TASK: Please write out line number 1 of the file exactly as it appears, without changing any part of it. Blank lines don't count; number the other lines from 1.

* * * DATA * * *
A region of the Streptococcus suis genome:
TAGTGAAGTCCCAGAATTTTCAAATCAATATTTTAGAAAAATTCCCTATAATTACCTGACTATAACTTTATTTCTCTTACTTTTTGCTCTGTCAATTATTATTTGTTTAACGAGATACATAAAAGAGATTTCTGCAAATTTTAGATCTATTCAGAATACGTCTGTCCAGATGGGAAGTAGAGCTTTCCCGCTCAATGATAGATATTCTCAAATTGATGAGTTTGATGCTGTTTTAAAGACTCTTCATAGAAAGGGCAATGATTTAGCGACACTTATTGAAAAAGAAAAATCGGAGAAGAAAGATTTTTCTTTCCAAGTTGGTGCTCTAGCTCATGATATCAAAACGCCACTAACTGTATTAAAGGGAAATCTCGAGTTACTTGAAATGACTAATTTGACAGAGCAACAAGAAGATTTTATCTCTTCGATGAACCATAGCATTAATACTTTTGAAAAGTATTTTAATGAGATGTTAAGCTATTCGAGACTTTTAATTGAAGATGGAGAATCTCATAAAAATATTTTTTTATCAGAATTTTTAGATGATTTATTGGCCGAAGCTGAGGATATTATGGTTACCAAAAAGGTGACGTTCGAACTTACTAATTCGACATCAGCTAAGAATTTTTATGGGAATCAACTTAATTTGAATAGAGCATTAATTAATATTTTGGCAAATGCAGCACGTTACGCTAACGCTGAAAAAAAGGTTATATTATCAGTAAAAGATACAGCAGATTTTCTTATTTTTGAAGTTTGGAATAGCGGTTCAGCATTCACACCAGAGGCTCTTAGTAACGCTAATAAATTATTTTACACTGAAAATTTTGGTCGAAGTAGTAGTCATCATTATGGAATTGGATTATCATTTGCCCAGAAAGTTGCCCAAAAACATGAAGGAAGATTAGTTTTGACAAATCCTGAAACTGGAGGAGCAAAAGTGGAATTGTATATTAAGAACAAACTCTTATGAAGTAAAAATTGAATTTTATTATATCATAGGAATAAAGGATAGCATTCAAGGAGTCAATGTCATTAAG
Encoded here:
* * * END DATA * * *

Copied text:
A region of the Streptococcus suis genome: